Airline Travel with Children
Airplane travel can be exciting for a child. It can also
present challenges. Depending on his or her age, it may be hard for a child
to sit for long periods of time in the confined space of an airplane.
A benefit of airline travel with children is that the trip takes less time than
by ground. By preparing ahead of time to address the
child's needs, parents can make a trip more fun for all involved.
What is the information for this topic?
When traveling by plane, the child's safety, comfort, and
enjoyment should all be taken into account. The following are issues
The Federal Aviation Administration, known as the FAA,
recommends that any child weighing less than 40 pounds be in a
child safety seat. Many safety seats commonly used in cars work
well in airplanes too. A seat is safe for this use if the label reads
"approved for use in motor vehicles and on aircraft." Children who
weigh less than 20 pounds should be in a rear-facing safety seat.
If the child weighs between 20 and 40 pounds, the safety seat
should face forward. A child weighing more than 40 pounds should
use the standard seat belt attached to the aircraft seat.
Before boarding, check with the flight attendant about
where the safety seat should go. Many airlines prefer the child seat
to be by a window. While the plane is taking off, be sure the child is
safely strapped into the seat. Many airlines allow an infant or toddler
less than age 2 to ride in the lap of an adult passenger. The child
does not need a separate ticket in this case. At age 2, the FAA
requires that children be in their own seats during takeoff and landing.
However, some airlines offer "kid fares" or discounts for children's seats.
Planning travel around the child's regular schedule may
make the trip more pleasant. For example, a child may sleep for
some or all of a flight scheduled at night or during naptime.
When confirming reservations, or 24 to 48 hours before
the flight, it is usually possible to request a children's meal. It is also
a good idea to carry small snacks such as fresh fruit, dry cereal, or
Ear problems and motion sickness
The sharp increase or decrease in altitude during takeoff and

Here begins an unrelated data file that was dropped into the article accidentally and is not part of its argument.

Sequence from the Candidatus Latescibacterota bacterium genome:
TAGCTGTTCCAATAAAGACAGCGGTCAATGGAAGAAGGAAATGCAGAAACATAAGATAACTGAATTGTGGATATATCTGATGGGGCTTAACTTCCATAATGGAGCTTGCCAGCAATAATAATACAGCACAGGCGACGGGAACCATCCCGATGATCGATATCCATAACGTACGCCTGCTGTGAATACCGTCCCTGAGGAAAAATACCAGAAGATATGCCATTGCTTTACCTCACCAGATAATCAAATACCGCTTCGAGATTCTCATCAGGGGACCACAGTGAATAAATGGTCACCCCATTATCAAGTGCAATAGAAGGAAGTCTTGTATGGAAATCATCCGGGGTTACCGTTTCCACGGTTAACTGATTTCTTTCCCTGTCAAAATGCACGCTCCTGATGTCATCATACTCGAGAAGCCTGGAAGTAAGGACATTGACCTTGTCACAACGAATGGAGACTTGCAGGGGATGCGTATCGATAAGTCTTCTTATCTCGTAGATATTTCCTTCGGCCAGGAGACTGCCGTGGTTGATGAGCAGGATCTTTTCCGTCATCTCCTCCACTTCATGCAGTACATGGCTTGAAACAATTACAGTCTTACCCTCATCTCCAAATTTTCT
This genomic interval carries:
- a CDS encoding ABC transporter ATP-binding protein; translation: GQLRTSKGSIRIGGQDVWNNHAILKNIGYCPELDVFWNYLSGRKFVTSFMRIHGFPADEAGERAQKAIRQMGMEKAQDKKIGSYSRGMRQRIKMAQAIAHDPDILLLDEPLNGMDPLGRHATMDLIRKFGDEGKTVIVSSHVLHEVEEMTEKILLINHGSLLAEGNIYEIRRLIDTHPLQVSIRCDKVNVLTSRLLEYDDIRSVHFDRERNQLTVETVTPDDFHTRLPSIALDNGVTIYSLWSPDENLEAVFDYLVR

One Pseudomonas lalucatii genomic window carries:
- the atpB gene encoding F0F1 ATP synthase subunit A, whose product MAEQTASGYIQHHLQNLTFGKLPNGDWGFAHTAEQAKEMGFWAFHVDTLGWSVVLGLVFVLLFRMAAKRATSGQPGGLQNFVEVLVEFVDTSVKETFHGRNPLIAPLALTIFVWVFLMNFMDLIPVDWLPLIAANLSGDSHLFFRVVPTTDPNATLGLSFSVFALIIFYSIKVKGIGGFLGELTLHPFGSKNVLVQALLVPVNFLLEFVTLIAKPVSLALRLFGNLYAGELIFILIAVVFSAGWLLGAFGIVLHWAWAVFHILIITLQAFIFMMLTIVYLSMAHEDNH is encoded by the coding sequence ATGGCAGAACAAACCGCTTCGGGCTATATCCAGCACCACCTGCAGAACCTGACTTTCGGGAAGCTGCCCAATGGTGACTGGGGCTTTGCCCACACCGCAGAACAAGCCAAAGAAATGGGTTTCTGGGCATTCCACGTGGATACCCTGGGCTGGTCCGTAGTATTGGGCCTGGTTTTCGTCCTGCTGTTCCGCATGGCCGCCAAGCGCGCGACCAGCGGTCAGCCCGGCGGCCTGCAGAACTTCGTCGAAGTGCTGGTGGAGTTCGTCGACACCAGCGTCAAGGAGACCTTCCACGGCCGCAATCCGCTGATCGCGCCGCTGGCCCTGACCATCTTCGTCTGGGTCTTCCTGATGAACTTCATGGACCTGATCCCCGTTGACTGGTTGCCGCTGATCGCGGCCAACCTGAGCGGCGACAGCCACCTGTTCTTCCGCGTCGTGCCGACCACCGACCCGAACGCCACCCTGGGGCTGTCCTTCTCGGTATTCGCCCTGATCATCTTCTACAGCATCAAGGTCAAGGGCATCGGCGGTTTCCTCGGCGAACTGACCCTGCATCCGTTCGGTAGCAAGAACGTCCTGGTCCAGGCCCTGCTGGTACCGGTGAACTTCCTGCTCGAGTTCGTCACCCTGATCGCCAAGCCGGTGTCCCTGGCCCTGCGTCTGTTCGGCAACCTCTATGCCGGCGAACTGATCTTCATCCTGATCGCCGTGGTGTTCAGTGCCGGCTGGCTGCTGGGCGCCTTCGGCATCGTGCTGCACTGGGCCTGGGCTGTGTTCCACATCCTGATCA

landing can cause increased pressure in a child's ear. Some doctors
may recommend giving a child a dose of a decongestant
before the flight. If a child has a history of ear infections, the doctor may
have other suggestions to decrease ear problems.
Also, it may be helpful to have a child suck on a pacifier or
bottle during takeoff and landing. Older children may be encouraged to
suck on a lollipop or to chew gum. The swallowing helps to decrease
the buildup of pressure in the ears. If a child is prone to motion sickness,
the doctor may also suggest ways to treat this problem.
Packing for the flight
A bag with items a child will need during the trip should be
carried onto the plane. For an infant or toddler, this might include diapers,
wipes, bottles, formula, pacifiers, a change of clothes, and spill-proof cups.
It is also helpful to pack a "fun bag" containing toys and games to entertain
the child during the flight. Suitable items for plane travel include activity
books, hand-held computer games, coloring books, crayons, travel games,
stickers, scissors, and word games.
Boarding the plane
It is a good idea to arrive at the airport with enough time for
the child to walk around or play before boarding. This can help the child
burn off extra energy before being confined in an airline seat. Extra time
will also permit a bathroom visit or diaper change. Often, people with
small children are allowed to board ahead of other passengers.